2 Pet 1:1-3:18
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- 1 Summary
- 2 Historical setting
- 3 Discussion
- 4 Points to ponder
- 5 I have a question
- 6 Relation to other scriptures
- 7 Complete outline and page map
- 8 Resources
- 9 Notes
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Message. Themes, symbols, and doctrinal points emphasized in 2 Peter include:
Relationship to New Testament. The relationship of Second Peter to the New Testament as a whole is discussed at New Testament: Organization.
This heading should be brief and explain facts about the historical setting that will help a reader to understand the book. Click the link above and to the right to edit or add content to this heading. →
This heading is for more detailed discussions of all or part of a passage. Discussion may include the meaning of a particular word, how a doctrinal point is developed throughout the passage, insights to be developed in the future, and other items. Contributions may range from polished paragraphs down to a single bullet point. The focus, however, should always be on understanding the scriptural text consistent with LDS doctrine. Click the link above and to the right to edit or add content to this heading. →
- Verse 1:4: Partakers. The Greek word translaed as "partakers" in verse 4 is koinonos, which means "partner," "associate," "companion," or "one who shares." It is closely related to the Greek word koinoneia, which is usually translated as "fellowship." As examples of its translation in the King James Version, koinonos is translated as "partners" in Luke 5:10 and "companions" in Hebrews 10:33.
- Verses 1:5-7: Polysyndeton. Verses 5-7 use a figure of speech called a Polysyndeton, which means, essentially, many conjunctions, in this case, the repetition of the word "and" at the beginning of the successive clauses. The passage also exhibits both a Climax of Words and an upward (anabasis) Climax of Rhetoric:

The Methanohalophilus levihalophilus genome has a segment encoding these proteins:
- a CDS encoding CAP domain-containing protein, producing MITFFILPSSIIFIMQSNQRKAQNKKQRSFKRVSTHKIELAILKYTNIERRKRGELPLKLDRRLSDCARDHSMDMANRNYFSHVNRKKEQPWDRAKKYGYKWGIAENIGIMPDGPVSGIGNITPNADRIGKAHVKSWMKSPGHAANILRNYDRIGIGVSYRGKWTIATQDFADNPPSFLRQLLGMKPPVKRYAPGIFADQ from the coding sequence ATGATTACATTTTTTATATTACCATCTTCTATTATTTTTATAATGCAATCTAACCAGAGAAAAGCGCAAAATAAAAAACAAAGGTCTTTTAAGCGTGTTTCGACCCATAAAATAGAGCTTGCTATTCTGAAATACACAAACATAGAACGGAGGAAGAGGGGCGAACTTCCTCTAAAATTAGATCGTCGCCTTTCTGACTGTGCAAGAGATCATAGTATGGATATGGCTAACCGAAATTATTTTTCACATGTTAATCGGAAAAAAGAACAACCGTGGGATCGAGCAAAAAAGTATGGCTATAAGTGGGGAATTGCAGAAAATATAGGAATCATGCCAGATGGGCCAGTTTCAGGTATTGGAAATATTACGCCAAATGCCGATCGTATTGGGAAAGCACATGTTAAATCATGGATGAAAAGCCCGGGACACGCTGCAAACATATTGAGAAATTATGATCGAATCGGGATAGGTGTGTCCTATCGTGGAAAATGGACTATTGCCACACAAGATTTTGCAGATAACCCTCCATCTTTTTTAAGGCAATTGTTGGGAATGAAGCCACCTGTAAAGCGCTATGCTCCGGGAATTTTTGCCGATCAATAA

- Add to your faith
- virtue; and to
- knowledge; and to
- temperance; and to
- patience; and to
- godliness; and to
- brotherly kindness; and to
- brotherly kindness, charity.
- Chapter 2: Relation to Jude. Chapter 2 of Second Peter and Jude are very similar, one of them apparently being derived from the other.
- Verse 3:16: Wrest. "Wrest" comes from the Greek word strebloo. It means here to interpret the scriptures in a tortured or false sense.
Points to ponder
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I have a question
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Relation to other scriptures
This heading is for notes about the relationship of this book to other sections and passages. Click the link above and to the right to edit or add content to this heading. →
- The relationship of Second Peter to the rest of the New Testament in general is addressed at New Testament: Organization.
Joseph Smith Translation
The Joseph Smith Translation made changes to the following verses in Second Peter. This list is complete:
- 2 Pet 1:10, 19-20
- 2 Pet 2:1, 3, 19
- 2 Pet 3:1-13, 15-18
Complete outline and page map
This heading contains an outline for the entire book. Items in blue or purple text indicate hyperlinked pages that address specific portions of this section. Click the link above and to the right to edit or add content to this heading. →
This heading is for listing links and print resources, including those cited in the notes. A short comment about the particular strengths of a resource can be helpful. Click the link above and to the right to edit or add content to this heading. →
- Amplified • The Amplified Bible, 1987 update
- NASB • New American Standard Bible, 1995 update
- NIV • New International Version
- NRSV • New Revised Standard Version
- RSV • Revised Standard Version
- Wayment, Thomas A., ed. The Complete Joseph Smith Translation of the New Testament. Salt Lake City: Deseret Book Co., 2005. (ISBN 1590384393) BX8630 .A2 2005.
Footnotes are not required but are encouraged for factual assertions that average readers cannot easily evaluate for themselves, such as the date of King Solomon’s death or the nuanced definition of a Greek word. In contrast, insights rarely benefit from footnoting, and the focus of this page should always remain on the scriptures themselves rather than what someone has said about them. Links are actively encouraged on all sections of this page, and links to authoritative sources are preferable to footnotes.
- Wayment, The Complete Joseph Smith Translation of the New Testament, p. 308-11.
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